Dr. Death wasn't the only one put on the shelf because of the Brawl For All tournament, either. Steve Blackman got hurt and was shelved for three months. Hawk was out of the ring for over four weeks, Droz for three.

One of the scariest injuries was suffered by The Godfather, who was Bart Gunn's latest left hook victim. He'd miss three months after a terrifying knockout.

"He hit that man so hard, his eyes rolled into the back of his head. I've never seen anybody get hit that hard in my life," Russo remembered. "I don't think we thought that through, if half the roster gets f'd up. It didn't really affect our (creative) plans, though."

Even those who weren't hurt, like Brakkus, Savio Vega, Mark Canterbury and Pierre Oullette, were barely seen in the WWE again. Most of the talents used weren't factored in to the WWF's creative landscape.

Still, the WWE's early ringer, the one who the Brawl For All was going to be used as a vehicle for, had been defeated. Steve Williams was down and out. Prior to the fight, Gunn was intimidated, but for the wrong reasons.

"Bart called me the week before and asked me if he'd be fired if he knocked out Dr. Death," Prichard said. "He said 'I know this was set up for Doc, and he's the chosen one, but I will knock him out.'"

One person that was said to be upset was former world champion Terry Funk (who actually picked Bart Gunn to win the Brawl For All), who felt that wrestlers and crew members backstage disrespected Dr.Death with the '1985 Road Warrior pop' in response to his knockout. Despite the lukewarm audience reaction, the Brawl For All was a 'curtain sellout' among active roster members.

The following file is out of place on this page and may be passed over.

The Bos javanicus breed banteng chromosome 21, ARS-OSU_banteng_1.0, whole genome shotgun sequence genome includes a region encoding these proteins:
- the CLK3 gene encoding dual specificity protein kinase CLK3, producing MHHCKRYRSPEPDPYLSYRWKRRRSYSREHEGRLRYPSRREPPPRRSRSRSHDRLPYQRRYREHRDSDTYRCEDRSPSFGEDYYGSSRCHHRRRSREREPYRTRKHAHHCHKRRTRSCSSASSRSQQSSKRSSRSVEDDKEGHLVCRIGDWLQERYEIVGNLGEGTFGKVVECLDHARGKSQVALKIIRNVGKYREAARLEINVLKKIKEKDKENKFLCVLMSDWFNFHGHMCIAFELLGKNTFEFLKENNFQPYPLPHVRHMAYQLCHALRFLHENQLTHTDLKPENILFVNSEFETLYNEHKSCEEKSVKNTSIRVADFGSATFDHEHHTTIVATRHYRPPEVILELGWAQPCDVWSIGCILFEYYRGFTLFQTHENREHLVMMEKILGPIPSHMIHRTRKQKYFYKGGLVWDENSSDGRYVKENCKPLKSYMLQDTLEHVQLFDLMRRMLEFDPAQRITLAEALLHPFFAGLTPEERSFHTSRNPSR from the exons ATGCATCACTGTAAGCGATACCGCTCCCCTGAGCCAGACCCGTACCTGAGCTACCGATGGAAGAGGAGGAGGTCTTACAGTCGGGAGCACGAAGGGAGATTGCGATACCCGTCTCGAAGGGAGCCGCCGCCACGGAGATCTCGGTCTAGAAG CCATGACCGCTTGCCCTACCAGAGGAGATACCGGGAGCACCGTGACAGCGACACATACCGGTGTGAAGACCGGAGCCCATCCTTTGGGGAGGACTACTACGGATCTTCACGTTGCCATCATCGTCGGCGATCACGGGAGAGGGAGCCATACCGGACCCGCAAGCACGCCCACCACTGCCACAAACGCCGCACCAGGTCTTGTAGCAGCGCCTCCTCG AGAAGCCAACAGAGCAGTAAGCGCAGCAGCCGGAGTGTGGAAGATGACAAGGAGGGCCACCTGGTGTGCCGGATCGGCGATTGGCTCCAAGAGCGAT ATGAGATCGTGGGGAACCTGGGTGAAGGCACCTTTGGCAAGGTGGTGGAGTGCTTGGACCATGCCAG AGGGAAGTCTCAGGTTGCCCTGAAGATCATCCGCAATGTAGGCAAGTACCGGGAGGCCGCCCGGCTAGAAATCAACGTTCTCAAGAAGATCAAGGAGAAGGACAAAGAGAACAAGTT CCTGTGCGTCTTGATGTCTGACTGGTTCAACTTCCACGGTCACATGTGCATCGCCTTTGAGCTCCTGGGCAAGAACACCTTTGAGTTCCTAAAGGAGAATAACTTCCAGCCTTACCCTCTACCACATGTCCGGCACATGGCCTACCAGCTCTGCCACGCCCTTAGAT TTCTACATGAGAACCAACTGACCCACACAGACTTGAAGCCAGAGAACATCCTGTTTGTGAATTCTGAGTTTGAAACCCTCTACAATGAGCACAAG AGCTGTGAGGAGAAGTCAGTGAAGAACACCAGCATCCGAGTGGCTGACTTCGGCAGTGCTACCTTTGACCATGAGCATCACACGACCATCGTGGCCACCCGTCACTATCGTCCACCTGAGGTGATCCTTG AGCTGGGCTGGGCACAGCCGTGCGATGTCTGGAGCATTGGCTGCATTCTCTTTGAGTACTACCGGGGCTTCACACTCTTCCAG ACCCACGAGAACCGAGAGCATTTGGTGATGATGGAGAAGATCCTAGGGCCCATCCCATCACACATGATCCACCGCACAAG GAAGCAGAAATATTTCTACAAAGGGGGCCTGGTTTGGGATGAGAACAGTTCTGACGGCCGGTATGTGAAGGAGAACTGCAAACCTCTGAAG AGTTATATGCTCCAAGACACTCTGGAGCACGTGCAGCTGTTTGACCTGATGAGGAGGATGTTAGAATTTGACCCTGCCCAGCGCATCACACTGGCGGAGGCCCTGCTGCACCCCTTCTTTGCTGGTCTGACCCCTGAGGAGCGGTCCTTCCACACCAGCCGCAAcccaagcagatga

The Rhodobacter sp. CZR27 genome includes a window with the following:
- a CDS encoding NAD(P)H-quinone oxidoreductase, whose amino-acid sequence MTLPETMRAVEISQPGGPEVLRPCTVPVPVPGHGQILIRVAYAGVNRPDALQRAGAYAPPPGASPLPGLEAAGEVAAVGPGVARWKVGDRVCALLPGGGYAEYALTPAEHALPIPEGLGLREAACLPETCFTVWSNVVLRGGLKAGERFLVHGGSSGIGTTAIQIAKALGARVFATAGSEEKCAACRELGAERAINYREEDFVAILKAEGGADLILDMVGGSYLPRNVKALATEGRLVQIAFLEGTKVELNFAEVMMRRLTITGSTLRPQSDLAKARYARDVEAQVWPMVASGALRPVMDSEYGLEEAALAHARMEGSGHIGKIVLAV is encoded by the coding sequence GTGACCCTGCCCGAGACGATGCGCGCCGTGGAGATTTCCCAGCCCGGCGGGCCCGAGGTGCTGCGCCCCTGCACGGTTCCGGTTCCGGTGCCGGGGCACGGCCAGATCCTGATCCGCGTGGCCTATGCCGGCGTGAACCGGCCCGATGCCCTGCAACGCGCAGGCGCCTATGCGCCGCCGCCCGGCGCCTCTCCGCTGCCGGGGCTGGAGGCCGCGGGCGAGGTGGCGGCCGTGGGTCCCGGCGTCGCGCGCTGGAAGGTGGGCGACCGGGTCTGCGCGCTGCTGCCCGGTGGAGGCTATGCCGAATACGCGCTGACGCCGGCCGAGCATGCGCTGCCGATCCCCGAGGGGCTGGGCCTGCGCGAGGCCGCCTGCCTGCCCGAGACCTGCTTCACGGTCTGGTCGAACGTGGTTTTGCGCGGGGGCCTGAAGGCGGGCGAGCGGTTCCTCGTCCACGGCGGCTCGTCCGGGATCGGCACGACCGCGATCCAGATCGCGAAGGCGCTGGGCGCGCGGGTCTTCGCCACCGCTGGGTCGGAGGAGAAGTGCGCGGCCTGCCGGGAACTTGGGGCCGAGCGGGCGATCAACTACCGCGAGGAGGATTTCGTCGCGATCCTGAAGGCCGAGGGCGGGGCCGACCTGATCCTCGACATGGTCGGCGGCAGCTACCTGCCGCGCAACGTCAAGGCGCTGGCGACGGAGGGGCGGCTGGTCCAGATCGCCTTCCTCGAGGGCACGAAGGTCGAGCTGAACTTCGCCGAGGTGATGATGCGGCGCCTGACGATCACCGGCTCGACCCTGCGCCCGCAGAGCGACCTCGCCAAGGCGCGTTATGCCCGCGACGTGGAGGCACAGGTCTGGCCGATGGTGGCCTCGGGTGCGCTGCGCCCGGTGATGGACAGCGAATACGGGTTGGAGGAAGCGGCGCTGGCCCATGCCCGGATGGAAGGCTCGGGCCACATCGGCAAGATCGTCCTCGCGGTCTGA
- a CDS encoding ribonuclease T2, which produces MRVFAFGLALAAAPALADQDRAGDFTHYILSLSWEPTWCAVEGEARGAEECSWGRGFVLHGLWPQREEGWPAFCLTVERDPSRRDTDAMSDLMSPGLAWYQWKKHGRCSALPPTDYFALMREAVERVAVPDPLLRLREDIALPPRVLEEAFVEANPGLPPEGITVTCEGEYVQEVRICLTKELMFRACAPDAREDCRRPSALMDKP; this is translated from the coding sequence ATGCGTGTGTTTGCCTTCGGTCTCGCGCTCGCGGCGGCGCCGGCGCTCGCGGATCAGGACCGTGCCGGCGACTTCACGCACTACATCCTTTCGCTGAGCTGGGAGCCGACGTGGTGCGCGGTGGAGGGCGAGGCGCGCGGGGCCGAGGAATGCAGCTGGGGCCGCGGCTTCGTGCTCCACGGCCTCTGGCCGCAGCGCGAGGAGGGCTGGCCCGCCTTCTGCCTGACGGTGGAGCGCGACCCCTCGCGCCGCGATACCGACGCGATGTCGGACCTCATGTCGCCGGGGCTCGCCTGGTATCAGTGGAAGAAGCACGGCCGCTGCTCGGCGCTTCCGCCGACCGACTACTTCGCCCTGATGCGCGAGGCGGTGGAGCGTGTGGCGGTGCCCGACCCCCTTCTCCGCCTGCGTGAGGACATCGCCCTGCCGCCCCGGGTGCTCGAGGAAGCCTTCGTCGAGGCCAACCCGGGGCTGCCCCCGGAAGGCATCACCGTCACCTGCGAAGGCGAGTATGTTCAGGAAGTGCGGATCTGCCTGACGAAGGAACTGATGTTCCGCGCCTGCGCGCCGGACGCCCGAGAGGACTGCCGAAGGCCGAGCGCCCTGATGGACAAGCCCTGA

"75 percent of the time backstage, nobody is watching. When a Brawl for All fight was going on, it was standing room only," Vince Russo said. "You had to fight to get a spot in front of the monitor because all the boys were so into it."

Despite the interest backstage, many talents still shared Ross and Prichard's sentiments that the Brawl For All was a bad idea. Shoot fights during a worked program confused the audience, and also seemed to undermine the point of the show. Waltman remembers his feelings on the tournament.

"It was the dumbest f--king idea in WWE history. These guys are fighting for real, and everything else you're watching is bulls--t. That's basically what they were telling everyone watching. That, the injuries, and having guys fighting each other that are supposed to be working with each other is just the dumbest f--king thing I can ever remember in my years in wrestling. Real f--king easy for guys that have never fought, let alone been real pro wrestlers to think that s--t up while they're sitting around playing Dungeons & Dragons in a writing meeting to come up with that dumbass f--king bulls--t. They don't have to suffer any of the consequences. Is it any wonder no one wants to take full credit for that abortion of a f--king idea?" Waltman said.

Waltman reminds us of yet another overlooked aspect of the Brawl For All tournament. Ken Shamrock and Dan Severn had been pro wrestlers in the past, but transitioned from the world of no holds barred fighting, a precursor to today's mixed marital arts, which has regulations and rule sets. Many WWE talents weren't sure if they could trust the former UFC stars in a scripted environment.